Saturday, July 21, 2018

Reading Room STRANGE ADVENTURES "Science-Fiction Convention on Mars!"

You gotta ask: how can three of the best creatives of the Silver Age of Comics...
...make such an exciting concept so dull?
Writer Gardner Fox, penciler Gil Kane, and inker Joe Giella (together and seperately) produced some of the koolest tales of the Silver Age!
Yet, this story from DC's Strange Adventures #73 (1956) almost put me to sleep!
The premise is great, the concepts are well-thought out, but the rendering of it is...well...drab!
Why aren't the Martians more visually-interesting?
They're just bald guys!
Couldn't they be using disguises (either masks or holograms) while on Earth and then reveal themselves to be Martians when the convention-goers arrive on Mars?
It's not like penciler Gil Kane has any problem with rendering kool-looking humanoid aliens, as shown HERE!
And would it have killed them to give the creatives an extra page?
Jamming in all that exposition into the last page really limited Gil into what he could present.
(Remember, DC worked "full script", so Kane knew how much room the captions and dialogue balloons needed to take!)
Using two pages for that last sequence would've helped enormously!
And what about the weird rays that destroy any spaceships?
Natural?
Artificial?
We'll never know...
In comparison, this tale from Dell's Four Color #1288: Twilight Zone has a less-epic, but much more "fun" feel to it!
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(which reprints this tale...but in black and white)

Friday, July 20, 2018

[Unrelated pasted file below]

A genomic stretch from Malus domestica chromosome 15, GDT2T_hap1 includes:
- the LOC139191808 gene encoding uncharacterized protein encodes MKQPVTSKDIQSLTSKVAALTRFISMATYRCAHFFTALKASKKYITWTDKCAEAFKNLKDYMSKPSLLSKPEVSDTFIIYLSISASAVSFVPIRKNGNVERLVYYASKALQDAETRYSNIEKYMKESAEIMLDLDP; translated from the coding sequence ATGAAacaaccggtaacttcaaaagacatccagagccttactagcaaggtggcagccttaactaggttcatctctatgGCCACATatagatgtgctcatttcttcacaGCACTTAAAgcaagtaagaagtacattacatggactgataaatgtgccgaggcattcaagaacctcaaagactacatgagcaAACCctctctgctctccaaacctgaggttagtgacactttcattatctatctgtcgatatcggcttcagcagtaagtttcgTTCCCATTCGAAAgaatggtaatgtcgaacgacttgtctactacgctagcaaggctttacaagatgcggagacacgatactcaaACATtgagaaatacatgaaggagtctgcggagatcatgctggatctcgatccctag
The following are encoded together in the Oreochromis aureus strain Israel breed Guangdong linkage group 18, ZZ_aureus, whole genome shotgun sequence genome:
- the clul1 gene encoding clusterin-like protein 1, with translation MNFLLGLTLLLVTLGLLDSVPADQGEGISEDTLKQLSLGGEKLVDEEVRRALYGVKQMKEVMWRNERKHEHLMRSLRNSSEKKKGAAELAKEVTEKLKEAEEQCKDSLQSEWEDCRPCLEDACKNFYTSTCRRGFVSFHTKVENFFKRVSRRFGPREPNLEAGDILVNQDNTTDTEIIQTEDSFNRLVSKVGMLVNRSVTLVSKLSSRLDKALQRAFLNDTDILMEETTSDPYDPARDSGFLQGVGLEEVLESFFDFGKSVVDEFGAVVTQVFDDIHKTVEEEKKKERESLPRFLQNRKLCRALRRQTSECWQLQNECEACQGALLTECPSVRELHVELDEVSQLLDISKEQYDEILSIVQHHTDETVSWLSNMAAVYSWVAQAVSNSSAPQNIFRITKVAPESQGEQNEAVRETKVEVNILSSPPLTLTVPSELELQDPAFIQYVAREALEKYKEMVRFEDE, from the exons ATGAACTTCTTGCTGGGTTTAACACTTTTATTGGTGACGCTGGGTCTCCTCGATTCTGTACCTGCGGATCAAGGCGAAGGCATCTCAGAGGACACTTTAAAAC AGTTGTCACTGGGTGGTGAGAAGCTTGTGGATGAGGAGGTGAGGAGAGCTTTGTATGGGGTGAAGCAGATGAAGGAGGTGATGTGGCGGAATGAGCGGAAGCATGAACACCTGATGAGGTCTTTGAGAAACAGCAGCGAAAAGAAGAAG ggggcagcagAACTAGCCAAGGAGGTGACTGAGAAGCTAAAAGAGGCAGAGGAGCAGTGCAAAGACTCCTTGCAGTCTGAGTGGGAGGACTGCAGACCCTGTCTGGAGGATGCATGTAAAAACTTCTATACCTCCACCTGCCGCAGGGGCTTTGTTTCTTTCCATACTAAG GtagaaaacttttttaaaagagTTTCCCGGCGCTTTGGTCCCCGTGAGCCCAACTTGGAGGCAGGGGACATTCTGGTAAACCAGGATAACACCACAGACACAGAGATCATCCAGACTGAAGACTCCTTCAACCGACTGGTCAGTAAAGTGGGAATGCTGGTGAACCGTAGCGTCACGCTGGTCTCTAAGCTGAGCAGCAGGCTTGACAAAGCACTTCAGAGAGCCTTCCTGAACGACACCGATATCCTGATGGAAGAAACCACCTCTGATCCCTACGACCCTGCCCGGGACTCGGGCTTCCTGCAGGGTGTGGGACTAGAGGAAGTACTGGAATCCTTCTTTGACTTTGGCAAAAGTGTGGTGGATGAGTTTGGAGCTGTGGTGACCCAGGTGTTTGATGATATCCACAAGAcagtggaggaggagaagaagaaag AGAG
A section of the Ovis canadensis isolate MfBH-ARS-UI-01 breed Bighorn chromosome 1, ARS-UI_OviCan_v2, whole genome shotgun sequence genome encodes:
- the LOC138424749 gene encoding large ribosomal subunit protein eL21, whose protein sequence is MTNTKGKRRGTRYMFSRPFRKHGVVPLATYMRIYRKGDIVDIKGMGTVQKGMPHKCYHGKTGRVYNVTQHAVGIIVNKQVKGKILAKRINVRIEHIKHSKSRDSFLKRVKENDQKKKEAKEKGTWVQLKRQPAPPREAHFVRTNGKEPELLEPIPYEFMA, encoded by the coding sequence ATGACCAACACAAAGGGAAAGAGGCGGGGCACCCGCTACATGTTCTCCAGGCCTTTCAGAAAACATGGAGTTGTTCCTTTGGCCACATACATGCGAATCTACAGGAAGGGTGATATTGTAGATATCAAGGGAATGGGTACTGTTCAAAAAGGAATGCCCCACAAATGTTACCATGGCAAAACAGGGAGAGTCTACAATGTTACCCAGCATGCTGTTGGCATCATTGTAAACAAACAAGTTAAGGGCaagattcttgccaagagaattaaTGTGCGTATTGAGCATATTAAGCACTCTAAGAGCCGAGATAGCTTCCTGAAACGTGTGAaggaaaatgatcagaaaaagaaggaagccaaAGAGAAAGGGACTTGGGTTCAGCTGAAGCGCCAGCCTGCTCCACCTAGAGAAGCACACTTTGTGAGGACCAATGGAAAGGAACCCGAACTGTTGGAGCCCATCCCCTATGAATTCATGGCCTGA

Friday Fun REX DEXTER OF MARS "Exodus from Tarsus"

Rex and Cynde still haven't returned to Mars...
...and they're about to hit another detour...
This never-reprinted eight-page tale from Fox's Mystery Men Comics #13 (1940), is a classic example of "condensed" storytelling!
Things like the reveal of the fleet (not just a single vessel, but a fleet) of "mile-long spaceships" on page 2, or the destruction of planet Tarsus on page 5 takes less than half a page in each case!
In today's books they'd each be a double-page spread!
But in those days, it was "plot point covered, keep the story rolling"!
Wow!
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Thursday, July 19, 2018

Reading Room ANYTHING GOES "Comic Book Convention"

Though I do a couple of East Coast and MidWest conventions each year...
...I've never done the nigh-legendary San Diego Comic-Con which begins today!
This never-reprinted tale from Fantagraphics' Anything Goes #6 (1987) by highly-underrated writer/artist George Metzger gives you a feel of how comic conventions used to be, before the onslaught of media promotion made them less "comic book" and more "movie/tv/video game" oriented!
It's an experience sadly lost to today's fans.
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Wednesday, July 18, 2018

Wednesday Worlds of Wonder BEYOND THE FARTHEST STAR "Planet-Hopper"

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Writer Marv Wolfman and artist Dan Green continue their adaptation of Edgar Rice Burroughs' only "hard sci-fi" story (as compared to the "scientific romances" of John Carter and Carson of Venus)
 with this fast-paced installment from DC's Tarzan: Lord of the Jungle #215 (1972).